Toyota and Honda reported lower inventory for the third straight month in June as they continue to recover from parts shortages caused by the March 11 earthquake and tsunami in Japan.
Toyota Motor Sales U.S.A.'s inventory has plummeted by nearly 50 percent since March 1, falling to 198,900 vehicles on June 1, from 384,200 on March 1.
American Honda's inventory of 137,500 vehicles on June 1 was down from 258,000 before the quake, a 47 percent drop.
Although stocks fell, a slower sales pace kept days-supply figures constant. As of June 1, Toyota had a 44-day supply of vehicles, unchanged from May 1, and Honda's supply was at 36 days, down from 37.
Toyota has said its production in Japan would return to 90 percent of prequake levels and North American production would hit 70 percent of normal output by July 1.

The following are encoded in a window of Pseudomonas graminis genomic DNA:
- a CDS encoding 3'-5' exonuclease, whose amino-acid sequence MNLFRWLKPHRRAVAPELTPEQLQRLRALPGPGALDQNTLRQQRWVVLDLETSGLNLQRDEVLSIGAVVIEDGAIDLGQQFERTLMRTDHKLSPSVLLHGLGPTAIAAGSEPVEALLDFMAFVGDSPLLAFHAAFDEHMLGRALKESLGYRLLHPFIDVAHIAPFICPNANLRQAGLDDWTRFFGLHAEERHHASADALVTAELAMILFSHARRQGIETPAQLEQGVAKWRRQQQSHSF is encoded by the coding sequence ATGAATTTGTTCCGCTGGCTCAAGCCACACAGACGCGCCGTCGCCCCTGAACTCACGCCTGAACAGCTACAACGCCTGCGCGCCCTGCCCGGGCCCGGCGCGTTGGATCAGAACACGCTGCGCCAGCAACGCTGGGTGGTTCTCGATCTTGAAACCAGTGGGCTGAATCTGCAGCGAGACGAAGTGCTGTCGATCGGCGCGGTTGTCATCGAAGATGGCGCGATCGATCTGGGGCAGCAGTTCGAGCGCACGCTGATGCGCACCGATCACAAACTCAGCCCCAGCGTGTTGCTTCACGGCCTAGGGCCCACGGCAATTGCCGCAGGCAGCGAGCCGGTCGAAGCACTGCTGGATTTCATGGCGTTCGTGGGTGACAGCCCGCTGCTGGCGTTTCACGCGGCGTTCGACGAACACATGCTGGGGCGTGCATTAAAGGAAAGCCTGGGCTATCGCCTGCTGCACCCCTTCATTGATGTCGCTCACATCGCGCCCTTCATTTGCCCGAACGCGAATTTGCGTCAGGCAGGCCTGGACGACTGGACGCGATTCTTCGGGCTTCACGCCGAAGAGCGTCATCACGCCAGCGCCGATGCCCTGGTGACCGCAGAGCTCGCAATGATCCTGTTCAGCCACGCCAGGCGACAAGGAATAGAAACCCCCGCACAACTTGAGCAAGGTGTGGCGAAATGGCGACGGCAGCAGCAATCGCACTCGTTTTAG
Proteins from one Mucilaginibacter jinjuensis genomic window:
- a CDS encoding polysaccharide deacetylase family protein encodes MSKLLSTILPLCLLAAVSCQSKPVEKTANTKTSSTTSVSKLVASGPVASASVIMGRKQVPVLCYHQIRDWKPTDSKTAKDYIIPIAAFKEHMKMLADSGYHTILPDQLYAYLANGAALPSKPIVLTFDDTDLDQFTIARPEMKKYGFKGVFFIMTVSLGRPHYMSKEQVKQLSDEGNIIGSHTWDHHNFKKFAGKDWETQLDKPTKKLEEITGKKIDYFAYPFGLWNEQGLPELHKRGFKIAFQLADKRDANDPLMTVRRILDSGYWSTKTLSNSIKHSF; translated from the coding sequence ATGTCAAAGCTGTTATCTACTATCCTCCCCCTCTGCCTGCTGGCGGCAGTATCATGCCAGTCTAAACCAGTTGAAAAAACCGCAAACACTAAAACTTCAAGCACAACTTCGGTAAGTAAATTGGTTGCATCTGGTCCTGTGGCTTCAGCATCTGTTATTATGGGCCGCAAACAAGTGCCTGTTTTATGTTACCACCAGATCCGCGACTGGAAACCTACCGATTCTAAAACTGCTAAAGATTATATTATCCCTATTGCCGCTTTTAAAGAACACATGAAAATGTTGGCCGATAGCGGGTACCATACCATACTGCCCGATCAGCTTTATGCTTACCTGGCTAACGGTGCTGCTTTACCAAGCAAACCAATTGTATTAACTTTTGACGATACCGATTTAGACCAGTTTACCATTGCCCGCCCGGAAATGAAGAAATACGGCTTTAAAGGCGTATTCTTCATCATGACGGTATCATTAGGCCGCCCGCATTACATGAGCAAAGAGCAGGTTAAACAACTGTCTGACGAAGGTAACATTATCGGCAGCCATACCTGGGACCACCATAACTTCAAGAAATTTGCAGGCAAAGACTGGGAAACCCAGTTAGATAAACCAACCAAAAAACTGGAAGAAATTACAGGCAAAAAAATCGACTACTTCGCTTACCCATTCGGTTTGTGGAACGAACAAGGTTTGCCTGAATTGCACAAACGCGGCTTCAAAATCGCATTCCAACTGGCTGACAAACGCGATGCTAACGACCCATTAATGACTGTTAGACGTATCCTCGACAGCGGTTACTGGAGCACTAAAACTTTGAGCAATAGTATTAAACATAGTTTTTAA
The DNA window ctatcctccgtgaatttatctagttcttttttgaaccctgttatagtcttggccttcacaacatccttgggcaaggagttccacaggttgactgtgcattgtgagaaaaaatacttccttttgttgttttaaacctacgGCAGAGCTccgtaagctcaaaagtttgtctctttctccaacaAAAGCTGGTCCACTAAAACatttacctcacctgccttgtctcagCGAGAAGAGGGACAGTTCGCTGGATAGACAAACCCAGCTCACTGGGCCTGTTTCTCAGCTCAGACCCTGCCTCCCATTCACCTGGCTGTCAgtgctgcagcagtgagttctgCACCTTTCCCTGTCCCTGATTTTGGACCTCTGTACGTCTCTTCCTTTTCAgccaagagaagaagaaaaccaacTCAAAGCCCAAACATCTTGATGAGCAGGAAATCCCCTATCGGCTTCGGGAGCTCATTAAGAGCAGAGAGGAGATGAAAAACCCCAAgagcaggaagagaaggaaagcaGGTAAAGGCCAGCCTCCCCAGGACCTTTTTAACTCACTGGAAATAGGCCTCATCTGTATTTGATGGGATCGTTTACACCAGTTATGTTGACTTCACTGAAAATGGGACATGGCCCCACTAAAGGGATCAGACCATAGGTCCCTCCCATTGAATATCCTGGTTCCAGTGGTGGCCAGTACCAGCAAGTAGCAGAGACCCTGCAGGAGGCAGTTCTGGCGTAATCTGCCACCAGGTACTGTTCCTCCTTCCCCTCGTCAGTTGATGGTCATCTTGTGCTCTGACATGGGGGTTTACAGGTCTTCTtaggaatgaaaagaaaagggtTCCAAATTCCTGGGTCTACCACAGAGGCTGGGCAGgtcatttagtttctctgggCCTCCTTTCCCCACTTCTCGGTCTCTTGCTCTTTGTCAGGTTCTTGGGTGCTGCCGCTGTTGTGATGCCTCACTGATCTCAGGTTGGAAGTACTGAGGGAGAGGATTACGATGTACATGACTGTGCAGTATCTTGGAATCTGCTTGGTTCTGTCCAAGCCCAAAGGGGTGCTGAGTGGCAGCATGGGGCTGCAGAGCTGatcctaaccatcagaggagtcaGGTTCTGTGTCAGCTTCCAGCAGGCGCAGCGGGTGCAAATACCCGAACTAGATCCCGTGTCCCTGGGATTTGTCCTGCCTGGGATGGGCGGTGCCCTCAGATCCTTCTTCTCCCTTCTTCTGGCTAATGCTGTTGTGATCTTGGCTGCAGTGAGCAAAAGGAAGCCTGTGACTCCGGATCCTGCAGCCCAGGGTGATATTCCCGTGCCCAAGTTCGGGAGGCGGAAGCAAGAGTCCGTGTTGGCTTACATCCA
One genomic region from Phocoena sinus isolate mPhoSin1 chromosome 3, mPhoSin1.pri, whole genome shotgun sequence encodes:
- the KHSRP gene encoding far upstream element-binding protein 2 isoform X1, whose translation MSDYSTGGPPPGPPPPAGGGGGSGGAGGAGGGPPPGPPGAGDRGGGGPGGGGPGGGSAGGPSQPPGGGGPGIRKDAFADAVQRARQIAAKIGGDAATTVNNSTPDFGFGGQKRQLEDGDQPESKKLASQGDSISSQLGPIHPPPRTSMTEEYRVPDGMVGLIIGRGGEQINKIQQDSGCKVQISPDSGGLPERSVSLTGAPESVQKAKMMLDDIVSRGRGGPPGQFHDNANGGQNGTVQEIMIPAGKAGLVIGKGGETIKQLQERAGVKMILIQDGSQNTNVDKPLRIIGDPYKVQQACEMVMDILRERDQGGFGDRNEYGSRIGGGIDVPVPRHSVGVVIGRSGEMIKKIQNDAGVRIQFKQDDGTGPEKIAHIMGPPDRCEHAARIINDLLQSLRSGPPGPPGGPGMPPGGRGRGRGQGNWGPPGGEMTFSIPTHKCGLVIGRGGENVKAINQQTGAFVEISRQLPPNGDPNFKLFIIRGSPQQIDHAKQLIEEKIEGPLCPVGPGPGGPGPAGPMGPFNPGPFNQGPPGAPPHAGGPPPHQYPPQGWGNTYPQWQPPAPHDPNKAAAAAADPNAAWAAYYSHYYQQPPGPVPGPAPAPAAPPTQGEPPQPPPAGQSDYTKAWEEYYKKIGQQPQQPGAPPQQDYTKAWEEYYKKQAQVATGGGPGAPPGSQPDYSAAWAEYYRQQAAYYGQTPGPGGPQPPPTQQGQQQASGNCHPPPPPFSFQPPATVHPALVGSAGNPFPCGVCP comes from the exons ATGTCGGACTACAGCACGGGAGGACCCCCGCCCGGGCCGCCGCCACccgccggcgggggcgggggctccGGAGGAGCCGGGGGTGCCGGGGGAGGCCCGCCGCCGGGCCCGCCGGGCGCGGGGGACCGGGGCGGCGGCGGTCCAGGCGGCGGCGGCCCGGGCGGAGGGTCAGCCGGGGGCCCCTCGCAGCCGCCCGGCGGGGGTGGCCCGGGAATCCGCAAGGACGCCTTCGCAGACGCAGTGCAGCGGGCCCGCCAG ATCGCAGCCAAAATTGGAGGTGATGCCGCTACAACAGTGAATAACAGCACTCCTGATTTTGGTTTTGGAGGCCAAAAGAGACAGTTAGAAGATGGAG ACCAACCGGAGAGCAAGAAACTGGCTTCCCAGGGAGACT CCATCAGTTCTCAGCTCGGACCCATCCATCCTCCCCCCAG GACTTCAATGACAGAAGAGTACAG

Honda said this month that production at its two Japanese plants, and North American production of all models except the Civic, would return to normal this summer.
Nissan North America had 158,300 vehicles on hand, a 50-day supply. That was down from 66 days on May 1. Other Japanese manufacturers had more inventory. Suzuki, with an 80-day supply on June 1, had the second-highest days supply in the industry, followed by Mazda at 76 days. Only ailing Saab, at 246 days, had a larger backlog.
Combined, the Detroit 3 had 1.3 million units of inventory on June 1, a 59-day supply. That was virtually the same as the prequake figure of 62 days as of March 1.
The industry standard for inventory is widely considered to be 60 days.